Croke Park – 100 Years
In the early years of the GAA All-Ireland Finals were played at a variety of venues around the country. The first finals played at what is now Croke Park took place in March 1896 with Tipperary successful in both codes, beating Kilkenny in the All-Ireland Hurling Final and Meath in the All-Ireland Football Final. By 1906 the City and Suburban Racecourse and Amusements Grounds Ltd. was in financial difficulty and was put up for auction. In the auctioneer’s advertisement the property was described as then consisting of ‘14 acres and 17 and a half perches’. Frank Brazil Dineen decided to bid for the grounds and by a deed dated 17th December 1908 he paid £3,250 for the grounds. On 27th July 1913 Central Council decided to buy the grounds and re-name it as Croke Memorial Park, a title which was never subsequently used. Dineen sold the grounds to the GAA for £3,500 and Croke Park became the principal grounds of the Association and also its administrative headquarters.
Accommodation for spectators in 1913 was primitive. Two stands existed along the Jones Road side of the grounds – one known as the Long Stand and the other simply called The Stand. The latter was a fragile timber construction which had an office underneath. The GAA’s first effort at modernisation was the construction of a terrace area at the northern end of the ground, in what is now Dineen-Hill 16. This was created in 1917 using the rubble from O’Connell Street in Dublin, which had been destroyed in the 1916 Rising.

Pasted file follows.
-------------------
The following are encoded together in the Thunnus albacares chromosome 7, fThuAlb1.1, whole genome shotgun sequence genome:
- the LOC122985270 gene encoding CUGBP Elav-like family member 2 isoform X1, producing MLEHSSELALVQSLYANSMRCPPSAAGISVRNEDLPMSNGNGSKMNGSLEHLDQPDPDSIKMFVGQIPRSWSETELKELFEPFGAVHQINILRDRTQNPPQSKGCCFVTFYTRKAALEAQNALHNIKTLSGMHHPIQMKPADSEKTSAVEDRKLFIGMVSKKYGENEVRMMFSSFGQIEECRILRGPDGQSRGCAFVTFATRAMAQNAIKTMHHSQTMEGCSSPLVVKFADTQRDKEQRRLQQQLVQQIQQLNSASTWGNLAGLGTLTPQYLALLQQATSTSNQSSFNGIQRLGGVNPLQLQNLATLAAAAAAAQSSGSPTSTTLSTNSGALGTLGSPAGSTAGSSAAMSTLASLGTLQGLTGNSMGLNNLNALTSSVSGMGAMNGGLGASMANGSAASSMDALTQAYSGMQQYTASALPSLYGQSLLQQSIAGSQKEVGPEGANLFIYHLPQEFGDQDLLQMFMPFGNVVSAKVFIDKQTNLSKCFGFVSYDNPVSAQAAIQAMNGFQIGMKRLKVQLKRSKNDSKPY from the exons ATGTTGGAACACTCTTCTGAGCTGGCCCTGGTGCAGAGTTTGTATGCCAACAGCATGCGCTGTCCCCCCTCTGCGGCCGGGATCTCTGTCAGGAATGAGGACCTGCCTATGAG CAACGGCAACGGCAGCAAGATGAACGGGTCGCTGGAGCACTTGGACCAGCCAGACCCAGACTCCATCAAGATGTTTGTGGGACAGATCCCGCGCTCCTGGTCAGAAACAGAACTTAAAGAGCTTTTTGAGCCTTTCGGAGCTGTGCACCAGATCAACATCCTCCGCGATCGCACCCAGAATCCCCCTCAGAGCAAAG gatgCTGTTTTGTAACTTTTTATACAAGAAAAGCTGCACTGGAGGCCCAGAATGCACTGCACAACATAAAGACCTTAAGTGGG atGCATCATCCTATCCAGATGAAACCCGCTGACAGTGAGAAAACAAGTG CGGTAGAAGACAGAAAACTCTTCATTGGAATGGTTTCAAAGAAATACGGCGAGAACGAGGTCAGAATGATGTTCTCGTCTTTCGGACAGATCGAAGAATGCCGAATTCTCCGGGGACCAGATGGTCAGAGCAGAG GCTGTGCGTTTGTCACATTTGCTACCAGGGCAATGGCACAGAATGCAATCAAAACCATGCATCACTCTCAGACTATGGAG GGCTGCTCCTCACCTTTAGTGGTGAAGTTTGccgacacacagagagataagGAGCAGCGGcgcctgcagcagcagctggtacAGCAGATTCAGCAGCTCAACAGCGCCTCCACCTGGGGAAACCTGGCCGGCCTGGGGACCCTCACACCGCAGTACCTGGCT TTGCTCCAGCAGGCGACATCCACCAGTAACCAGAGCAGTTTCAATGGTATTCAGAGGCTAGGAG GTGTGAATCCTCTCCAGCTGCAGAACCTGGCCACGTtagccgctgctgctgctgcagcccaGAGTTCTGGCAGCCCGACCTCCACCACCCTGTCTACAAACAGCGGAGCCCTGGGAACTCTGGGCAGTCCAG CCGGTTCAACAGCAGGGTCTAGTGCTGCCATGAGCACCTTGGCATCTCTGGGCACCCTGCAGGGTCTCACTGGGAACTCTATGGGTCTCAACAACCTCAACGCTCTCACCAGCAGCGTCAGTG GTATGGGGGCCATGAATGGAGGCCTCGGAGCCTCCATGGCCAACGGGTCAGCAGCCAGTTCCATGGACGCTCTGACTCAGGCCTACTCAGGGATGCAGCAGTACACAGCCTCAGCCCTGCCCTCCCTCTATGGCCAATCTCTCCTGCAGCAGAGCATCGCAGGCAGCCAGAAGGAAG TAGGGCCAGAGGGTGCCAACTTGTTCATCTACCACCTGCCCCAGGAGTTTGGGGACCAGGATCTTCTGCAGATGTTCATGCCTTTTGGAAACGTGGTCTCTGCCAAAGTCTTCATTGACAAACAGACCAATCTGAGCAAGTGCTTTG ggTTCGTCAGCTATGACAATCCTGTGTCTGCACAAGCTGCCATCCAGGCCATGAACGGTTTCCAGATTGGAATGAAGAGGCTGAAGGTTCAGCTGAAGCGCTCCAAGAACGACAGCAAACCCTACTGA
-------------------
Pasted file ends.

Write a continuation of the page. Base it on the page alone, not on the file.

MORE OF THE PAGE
In 1924 the GAA built a new stand along the Jones Road side of the stadium and took the historic decision to name it the Hogan Stand, in honour of Michael Hogan of Tipperary who had been shot during Bloody Sunday. The Cusack Stand was finally completed in 1938 and cost £50,000 and was regarded as one of the finest in Europe at the time. It had two tiers – 5,000 seats on the upper deck and terracing underneath. In 1966 this terracing was replaced with seating for 9,000 spectators. At the Canal End new terracing was provided in 1949 and the Nally Stand was built in 1952.
The ‘old’ Hogan Stand was replaced in 1959 when it became a two-tier structure standing 500 feet high and with seating for 16,000. By this time, Croke Park could house 23,000 seated spectators and 62,000 standing. However, 87,768 spectators watched Down beat Kerry in the 1960 All-Ireland Football Final. The following year an all-time record was reached when Down beat Offaly in the All-Ireland Football Final before 90,556 fans. After 1961 development of the grounds slowed.
In the 1980’s a grand plan for the entire redevelopment of Croke Park was set in train. This redevelopment was staged in four phases starting in 1993 with a new Cusack Stand and culminating in 2005 with a new Hill 16. The redevelopment was completed in just over 12 years with no disruptions to any All-Ireland Finals. Today Croke Park is one of the largest stadiums in Europe and is the crowning glory of the Association. Published in a single limited edition of 850 worldwide, each print is individually numbered and signed by Brian O’Flaherty, and comes with a Certificate of Authenticity signed by the artist.
Image Size: 500mm x 380mm Print Size: 21” x 18” approx.